Jul 19, 2017

Strong geologic methane emissions from discontinuous terrestrial permafrost in the Mackenzie Delta, Canada

Katrin Kohnert, Andrei Serafimovich, Stefan Metzger, Jörg Hartmann, Torsten Sachs
Scientific Reports
  • States that Arctic permafrost caps vast amounts of old, geologic methane (CH4) in subsurface reservoirs
  • States that thawing permafrost opens pathways for this CH4 to migrate to the surface; however, the occurrence of geologic emissions and their contribution to the CH4 budget in addition to recent, biogenic CH4 is uncertain
  • Presents a high-resolution (100 m × 100 m) regional (10,000 km²) CH4 flux map of the Mackenzie Delta, Canada, based on airborne CH4 flux data from July 2012 and 2013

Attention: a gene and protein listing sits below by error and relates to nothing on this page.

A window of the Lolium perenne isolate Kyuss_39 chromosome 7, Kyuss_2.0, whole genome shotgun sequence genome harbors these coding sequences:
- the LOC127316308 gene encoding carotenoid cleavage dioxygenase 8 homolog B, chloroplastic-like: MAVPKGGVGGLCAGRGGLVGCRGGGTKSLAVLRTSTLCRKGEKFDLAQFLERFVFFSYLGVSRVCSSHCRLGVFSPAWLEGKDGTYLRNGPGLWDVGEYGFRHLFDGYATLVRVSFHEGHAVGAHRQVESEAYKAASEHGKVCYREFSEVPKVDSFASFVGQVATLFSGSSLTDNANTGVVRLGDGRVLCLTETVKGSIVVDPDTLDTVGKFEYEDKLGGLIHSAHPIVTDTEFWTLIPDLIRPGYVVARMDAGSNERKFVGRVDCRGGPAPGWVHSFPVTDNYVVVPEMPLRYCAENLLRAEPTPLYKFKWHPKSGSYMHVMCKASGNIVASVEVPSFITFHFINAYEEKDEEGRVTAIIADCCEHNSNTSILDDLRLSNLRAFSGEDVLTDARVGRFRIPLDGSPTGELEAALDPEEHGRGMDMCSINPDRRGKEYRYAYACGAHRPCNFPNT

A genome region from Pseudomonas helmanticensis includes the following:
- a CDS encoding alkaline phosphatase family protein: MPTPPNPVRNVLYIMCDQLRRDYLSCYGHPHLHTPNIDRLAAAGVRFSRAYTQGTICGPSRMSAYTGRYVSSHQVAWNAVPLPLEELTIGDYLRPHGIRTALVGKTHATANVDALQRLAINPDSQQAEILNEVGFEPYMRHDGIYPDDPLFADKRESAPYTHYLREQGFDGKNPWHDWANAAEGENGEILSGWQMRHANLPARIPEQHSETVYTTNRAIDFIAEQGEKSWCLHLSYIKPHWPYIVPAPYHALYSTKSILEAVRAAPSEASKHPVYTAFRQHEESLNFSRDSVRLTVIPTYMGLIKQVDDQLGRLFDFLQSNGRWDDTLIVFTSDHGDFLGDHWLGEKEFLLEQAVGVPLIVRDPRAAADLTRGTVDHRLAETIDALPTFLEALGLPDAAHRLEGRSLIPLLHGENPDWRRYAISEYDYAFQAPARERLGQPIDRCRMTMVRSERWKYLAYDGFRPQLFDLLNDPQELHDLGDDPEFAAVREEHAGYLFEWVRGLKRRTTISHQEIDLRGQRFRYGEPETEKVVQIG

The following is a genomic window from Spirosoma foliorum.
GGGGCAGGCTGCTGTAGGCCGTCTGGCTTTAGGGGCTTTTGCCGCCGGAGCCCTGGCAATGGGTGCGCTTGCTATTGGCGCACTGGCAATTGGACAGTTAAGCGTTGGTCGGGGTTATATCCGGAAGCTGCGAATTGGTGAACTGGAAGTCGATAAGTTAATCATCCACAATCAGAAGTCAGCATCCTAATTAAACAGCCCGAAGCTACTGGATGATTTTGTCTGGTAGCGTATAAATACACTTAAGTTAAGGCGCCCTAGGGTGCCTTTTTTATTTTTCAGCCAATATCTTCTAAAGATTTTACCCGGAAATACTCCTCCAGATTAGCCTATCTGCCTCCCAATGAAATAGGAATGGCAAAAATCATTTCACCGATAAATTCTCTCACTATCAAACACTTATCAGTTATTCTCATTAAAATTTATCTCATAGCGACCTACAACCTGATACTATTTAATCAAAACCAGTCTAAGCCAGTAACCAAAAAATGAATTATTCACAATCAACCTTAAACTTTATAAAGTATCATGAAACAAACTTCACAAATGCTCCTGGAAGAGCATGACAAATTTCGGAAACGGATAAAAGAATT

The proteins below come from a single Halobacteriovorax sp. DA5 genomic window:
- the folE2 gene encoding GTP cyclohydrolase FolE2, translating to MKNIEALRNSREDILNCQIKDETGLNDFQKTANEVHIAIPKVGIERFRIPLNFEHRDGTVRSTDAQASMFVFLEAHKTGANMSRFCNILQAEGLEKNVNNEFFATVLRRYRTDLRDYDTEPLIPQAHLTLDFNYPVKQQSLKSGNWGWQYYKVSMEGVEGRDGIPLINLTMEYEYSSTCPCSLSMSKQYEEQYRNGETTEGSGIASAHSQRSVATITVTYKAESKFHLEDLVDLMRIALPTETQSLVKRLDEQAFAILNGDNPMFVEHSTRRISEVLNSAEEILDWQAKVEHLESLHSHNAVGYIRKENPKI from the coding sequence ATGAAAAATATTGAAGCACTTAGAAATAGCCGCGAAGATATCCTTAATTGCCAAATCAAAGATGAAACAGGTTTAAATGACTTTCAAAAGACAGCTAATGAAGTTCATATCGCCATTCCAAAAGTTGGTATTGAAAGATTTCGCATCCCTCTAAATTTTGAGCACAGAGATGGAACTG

• Identifies strong, likely geologic emissions solely where the permafrost is discontinuous; such peaks are 13 times larger than typical emissions due to microbial production
  • Notes that, whereas microbial CH4 production largely depends on recent air and soil temperature, geologic CH4 was produced over millions of years and can be released year-round provided open pathways exist; therefore, even though they only occur on about 1% of the area, geologic hotspots contribute 17% to the annual CH4 emission estimate of the study area
  • Suggests that this share may increase if ongoing permafrost thaw opens new pathways